A Preliminary Study of the Degradation of Lead Anodes in Copper Electrowinning at Mount Gordon

Hoyle, Andrew (2002). A Preliminary Study of the Degradation of Lead Anodes in Copper Electrowinning at Mount Gordon Honours Thesis, School of Engineering, The University of Queensland.

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Author Hoyle, Andrew
Thesis Title A Preliminary Study of the Degradation of Lead Anodes in Copper Electrowinning at Mount Gordon
School, Centre or Institute School of Engineering
Institution The University of Queensland
Publication date 2002
Thesis type Honours Thesis
Supervisor Nursen Guresin
Bob Hannah
Tom Lancaster
Total pages 196
Language eng
Subjects 091405 Mining Engineering
Formatted abstract
Western Metal’s Mount Gordon Operations is a full hydrometallurgical plant that processes a chalcocite ore by the cutting-edge technology of autoclave leaching, solvent extraction and electrowinning. A significant amount of cathode copper plate is impeded with lead impurities due to the anodes degrading in the cells. The degradation of the anode in copper electrowinning can have major implications on the running of a plant.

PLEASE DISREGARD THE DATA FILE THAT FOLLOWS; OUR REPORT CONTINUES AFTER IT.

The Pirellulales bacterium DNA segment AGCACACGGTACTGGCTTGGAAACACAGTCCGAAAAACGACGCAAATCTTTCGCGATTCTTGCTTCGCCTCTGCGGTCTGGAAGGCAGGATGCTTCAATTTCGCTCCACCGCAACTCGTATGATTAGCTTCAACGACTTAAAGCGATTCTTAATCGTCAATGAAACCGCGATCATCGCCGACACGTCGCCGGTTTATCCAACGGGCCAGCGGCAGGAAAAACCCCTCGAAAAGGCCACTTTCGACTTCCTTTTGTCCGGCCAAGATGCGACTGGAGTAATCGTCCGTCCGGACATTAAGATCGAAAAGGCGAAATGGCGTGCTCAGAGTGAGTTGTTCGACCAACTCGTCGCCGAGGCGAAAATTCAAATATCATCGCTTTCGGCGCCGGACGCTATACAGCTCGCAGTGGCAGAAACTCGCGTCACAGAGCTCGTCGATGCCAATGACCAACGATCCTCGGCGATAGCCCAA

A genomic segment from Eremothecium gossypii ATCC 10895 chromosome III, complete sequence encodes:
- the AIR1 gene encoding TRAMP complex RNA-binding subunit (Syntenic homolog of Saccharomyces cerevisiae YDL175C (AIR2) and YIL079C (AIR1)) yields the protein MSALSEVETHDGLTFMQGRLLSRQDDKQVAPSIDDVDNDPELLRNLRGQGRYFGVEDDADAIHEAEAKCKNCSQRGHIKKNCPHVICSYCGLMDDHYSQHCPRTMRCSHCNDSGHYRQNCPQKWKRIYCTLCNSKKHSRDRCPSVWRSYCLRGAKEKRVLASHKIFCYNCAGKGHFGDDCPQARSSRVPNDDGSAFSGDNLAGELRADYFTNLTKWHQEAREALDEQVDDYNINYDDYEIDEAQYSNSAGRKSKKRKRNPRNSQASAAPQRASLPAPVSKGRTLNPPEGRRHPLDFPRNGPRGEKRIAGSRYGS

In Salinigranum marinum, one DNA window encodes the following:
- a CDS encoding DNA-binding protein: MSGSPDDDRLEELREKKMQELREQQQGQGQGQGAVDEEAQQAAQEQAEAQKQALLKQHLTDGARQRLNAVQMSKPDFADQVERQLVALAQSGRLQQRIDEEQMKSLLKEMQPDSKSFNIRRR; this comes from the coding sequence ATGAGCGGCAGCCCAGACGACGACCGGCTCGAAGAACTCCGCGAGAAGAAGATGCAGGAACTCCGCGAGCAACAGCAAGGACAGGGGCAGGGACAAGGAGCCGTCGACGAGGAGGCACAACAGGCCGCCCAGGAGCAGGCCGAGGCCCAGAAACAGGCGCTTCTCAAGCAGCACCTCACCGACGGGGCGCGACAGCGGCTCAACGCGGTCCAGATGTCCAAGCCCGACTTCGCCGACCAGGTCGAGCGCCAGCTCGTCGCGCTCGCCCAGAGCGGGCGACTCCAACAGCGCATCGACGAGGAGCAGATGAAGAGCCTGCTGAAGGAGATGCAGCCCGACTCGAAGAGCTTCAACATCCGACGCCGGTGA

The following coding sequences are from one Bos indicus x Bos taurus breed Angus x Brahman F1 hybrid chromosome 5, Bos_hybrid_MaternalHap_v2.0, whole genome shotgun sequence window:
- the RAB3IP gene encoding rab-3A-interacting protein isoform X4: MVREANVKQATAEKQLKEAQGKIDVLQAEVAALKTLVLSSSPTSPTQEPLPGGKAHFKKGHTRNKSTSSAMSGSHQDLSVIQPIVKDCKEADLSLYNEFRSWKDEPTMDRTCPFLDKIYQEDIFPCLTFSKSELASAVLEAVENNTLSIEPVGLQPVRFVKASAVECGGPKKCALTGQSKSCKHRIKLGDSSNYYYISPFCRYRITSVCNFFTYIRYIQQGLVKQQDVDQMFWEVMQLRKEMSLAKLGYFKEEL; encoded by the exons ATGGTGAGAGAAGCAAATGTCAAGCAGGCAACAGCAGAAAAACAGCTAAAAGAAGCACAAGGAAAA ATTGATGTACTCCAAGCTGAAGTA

The literature review revealed several factors that could potentially affect the current efficiency and the degradation rate of the lead anodes. These studies lead to the following hypothesis:

The rate of degradation of anodes can be minimised by changing operational parameters such as temperature, current density and acid concentration in the electrolyte.

To provide a basis for determining possible methods to decrease the degradation rate of the lead anodes, this thesis aims to firstly optimize the laboratory cell for copper electrowinning. It is then planned to find some accurate means of measuring the rate of degradation of anodes in copper electrowinning and to investigate the effects of process parameters on the degradation of anodes at Mount Gordon.

Tests were conducted to measure the effect of current, iron concentration and anode thickness on the anode weight variation, current efficiency and physical appearance of the copper deposit produced in a 5.6L electrowinning cell. XPS was also used to further analyse the corrosion layers.

Iron in the electrolyte was found to effect current efficiency, anode weight variation and copper deposit quality. It was found that additions of iron to the electrolyte between 1 – 2 g/L caused the copper deposit to be smooth and free of nodules.

Keyword Copper Electrowinning

Document type: Thesis
Collection: UQ Theses (non-RHD) - UQ staff and students only
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Created: Fri, 28 Nov 2014, 15:35:34 EST by Asma Asrar Qureshi on behalf of Scholarly Communication and Digitisation Service